In the teapot on top of the samovar is a tea concentrate called zavarka (заварка). This tea may be green or black, but is typically black. The zavarka is poured into cups, but is then diluted with the water from the samovar, and would be available for use all day.
Tea blends that are considered quintessentially Russian have a smoked taste, reminiscent of the early days of Russian tea trade, when caravans would travel over 11,000 miles to bring tea from China and the smoke from the caravan fires would seep into the tea. These teas are often called "Russian Caravan" teas. Tea was first introduced to Russia in the mid-1600s, when a Mongolian ruler made a gift of several chests of tea to Tsar Mikhail Fyodorovich Romanov (the first Romanov tsar). At first tea was a luxury for the very rich, but prices started to come down in the 1700s as treaties were made with the Chinese. By 1900, when the Trans-Siberian Railroad was complete, tea could travel by train, eventually reducing prices even further and making tea readily available during the Soviet years.
After diluting the zavarka with water from the samovar, Russians may sweeten it with sugar, or by stirring a spoonful of jam in the tea. It also may also be served with lemon. It is less common for tea to be served with milk in Russia. Tea is served all day long, and tea is one of the top beverages in Russia (with vodka being the other).
So join me in a cup of Russian Caravan tea! (I actually do not like Russian Caravan tea blends because I am not fond of the smoke taste. We will pretend that this black tea I brewed is Russian Caravan though).
Before my visit to Hillwood, I had never even considered Russian porcelain. After that visit, however, I began seeing it everywhere on the internet as well as in the Blue and White edition of Tea Time Magazine from last June 2013. A couple of months later, I walked into a local consignment store and finally saw in person a collection of five different patterns of Lomonosov china. According to Wikipedia, Lomonosov china is the modern descendent of the Imperial Porcelain Factory! I decided on the pattern in the picture below, Russian Domes. I loved it over even the more well known Blue Net Lomonosov pattern, because it reminds me of St. Basil's domes.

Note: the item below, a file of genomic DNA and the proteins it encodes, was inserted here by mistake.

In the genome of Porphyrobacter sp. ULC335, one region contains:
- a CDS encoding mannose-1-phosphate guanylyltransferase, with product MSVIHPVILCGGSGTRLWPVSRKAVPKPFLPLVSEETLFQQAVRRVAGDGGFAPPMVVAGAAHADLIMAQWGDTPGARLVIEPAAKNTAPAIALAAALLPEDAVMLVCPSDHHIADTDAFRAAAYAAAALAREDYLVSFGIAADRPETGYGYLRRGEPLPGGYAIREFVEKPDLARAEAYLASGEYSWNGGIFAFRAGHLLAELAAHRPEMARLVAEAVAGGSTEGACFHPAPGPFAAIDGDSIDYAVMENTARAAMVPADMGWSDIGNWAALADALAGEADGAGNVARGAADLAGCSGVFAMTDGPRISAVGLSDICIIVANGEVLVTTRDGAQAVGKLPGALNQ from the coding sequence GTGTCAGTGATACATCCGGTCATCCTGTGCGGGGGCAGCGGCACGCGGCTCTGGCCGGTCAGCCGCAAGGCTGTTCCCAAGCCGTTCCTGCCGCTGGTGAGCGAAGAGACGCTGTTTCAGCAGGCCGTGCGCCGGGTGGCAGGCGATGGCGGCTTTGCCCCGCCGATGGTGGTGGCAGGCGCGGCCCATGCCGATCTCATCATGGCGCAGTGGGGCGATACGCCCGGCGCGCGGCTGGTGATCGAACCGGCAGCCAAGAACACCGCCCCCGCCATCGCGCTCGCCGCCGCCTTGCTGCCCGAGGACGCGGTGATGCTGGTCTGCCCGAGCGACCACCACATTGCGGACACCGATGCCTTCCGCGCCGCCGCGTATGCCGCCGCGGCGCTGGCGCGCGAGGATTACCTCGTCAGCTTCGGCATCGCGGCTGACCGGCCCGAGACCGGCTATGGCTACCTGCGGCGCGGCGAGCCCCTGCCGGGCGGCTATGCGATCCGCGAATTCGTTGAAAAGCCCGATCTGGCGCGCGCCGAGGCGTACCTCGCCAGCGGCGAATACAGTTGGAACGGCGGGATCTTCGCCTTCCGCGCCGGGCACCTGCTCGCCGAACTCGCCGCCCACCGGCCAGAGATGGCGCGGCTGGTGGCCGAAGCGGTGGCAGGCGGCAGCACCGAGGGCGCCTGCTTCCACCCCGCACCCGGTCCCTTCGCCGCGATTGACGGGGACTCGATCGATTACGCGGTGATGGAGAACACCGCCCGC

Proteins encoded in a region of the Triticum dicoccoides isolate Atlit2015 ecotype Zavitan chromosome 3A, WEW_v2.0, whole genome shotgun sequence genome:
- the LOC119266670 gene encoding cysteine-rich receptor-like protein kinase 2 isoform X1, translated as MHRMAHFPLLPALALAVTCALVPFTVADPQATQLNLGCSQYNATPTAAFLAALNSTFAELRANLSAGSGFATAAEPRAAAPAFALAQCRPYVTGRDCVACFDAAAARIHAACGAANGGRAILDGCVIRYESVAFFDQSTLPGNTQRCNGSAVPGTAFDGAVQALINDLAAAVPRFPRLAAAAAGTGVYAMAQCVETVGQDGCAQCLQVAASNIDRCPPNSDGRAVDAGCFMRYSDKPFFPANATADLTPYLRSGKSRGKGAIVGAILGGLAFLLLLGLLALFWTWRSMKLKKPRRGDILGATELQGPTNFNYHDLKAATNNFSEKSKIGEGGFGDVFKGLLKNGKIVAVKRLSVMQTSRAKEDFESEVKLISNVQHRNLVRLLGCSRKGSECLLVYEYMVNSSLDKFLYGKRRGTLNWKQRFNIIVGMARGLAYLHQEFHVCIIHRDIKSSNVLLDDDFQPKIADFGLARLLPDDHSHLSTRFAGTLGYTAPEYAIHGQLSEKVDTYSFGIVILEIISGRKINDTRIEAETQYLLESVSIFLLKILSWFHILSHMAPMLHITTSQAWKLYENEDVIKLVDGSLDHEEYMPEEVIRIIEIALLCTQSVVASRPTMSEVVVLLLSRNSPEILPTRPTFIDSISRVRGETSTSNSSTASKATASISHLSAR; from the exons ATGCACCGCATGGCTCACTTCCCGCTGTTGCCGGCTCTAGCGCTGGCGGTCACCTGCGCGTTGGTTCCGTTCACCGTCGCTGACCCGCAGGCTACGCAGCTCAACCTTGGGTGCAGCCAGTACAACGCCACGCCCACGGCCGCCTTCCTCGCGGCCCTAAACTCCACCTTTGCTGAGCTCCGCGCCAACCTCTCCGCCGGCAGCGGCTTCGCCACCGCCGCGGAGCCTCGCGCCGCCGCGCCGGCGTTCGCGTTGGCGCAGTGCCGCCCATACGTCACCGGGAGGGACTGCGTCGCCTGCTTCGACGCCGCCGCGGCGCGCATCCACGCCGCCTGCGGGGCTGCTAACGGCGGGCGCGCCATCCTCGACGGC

Because I am inviting you over for tea, I must serve you some kind of snack because you wouldn't invite someone over and just serve them tea in Russia.
These are pryaniki (honey cakes in English) and are a Russian spice cookie. See here for the recipe and a bit of history about these cookies. They reminded me of a Gingersnap but were rock hard (though it is very possible that I over cooked them because they are the only cookie I have ever made without butter and with loads of honey). They were delicious if you dipped them in your tea first to make them a little softer, but I would not recommend taking a bite without doing so!
I hope you've enjoyed our little journey into tea in Russia. There are tea plantations in the area around Sochi, which are the northern most tea plantations in the world, so remember that when they are showing scenes of the surrounding area during the closing ceremonies tonight!
Sources: Podreka, Tomislav, Serendipitea: A guide to the varies, origins, and rituals of tea, William Morrow and Company, Inc., New York (1998).
http://www.fodors.com/world/europe/russia/sochi/review-588740.html (tea plantations near Sochi!)
And the Kustodiev painting is from this blog: http://bjws.blogspot.com/2014/01/off-to-russia-winter-shawls-summer-tea.html
And please let me know if I got anything wrong!
I shared this post with http://blog.bernideens.com/ for Friends Sharing Tea.